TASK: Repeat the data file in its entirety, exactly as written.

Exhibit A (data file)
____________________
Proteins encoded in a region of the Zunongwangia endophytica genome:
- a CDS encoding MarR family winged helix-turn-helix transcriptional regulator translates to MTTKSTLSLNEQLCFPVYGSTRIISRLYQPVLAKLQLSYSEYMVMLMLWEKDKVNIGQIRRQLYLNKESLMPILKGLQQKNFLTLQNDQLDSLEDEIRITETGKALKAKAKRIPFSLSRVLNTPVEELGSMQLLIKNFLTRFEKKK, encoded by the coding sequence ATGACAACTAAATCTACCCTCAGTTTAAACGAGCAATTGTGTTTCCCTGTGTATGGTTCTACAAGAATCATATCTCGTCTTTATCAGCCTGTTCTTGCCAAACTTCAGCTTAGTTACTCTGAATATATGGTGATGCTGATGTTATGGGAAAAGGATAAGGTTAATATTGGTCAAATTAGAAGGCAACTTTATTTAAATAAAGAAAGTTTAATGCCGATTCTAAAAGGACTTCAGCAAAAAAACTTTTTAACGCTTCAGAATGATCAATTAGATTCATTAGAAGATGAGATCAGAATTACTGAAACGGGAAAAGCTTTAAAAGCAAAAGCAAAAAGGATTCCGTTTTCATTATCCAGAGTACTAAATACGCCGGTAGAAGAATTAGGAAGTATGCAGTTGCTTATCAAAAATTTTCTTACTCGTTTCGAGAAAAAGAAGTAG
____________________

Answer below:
Proteins encoded in a region of the Zunongwangia endophytica genome:
- a CDS encoding MarR family winged helix-turn-helix transcriptional regulator translates to MTTKSTLSLNEQLCFPVYGSTRIISRLYQPVLAKLQLSYSEYMVMLMLWEKDKVNIGQIRRQLYLNKESLMPILKGLQQKNFLTLQNDQLDSLEDEIRITETGKALKAKAKRIPFSLSRVLNTPVEELGSMQLLIKNFLTRFEKKK, encoded by the coding sequence ATGACAACTAAATCTACCCTCAGTTTAAACGAGCAATTGTGTTTCCCTGTGTATGGTTCTACAAGAATCATATCTCGTCTTTATCAGCCTGTTCTTGCCAAACTTCAGCTTAGTTACTCTGAATATATGGTGATGCTGATGTTATGGGAAAAGGATAAGGTTAATATTGGTCAAATTAGAAGGCAACTTTATTTAAATAAAGAAAGTTTAATGCCGATTCTAAAAGGACTTCAGCAAAAAAACTTTTTAACGCTTCAGAATGATCAATTAGATTCATTAGAAGATGAGATCAGAATTACTGAAACGGGAAAAGCTTTAAAAGCAAAAGCAAAAAGGATTCCGTTTTCATTATCCAGAGTACTAAATACGCCGGTAGAAGAATTAGGAAGTATGCAGTTGCTTATCAAAAATTTTCTTACTCGTTTCGAGAAAAAGAAGTAG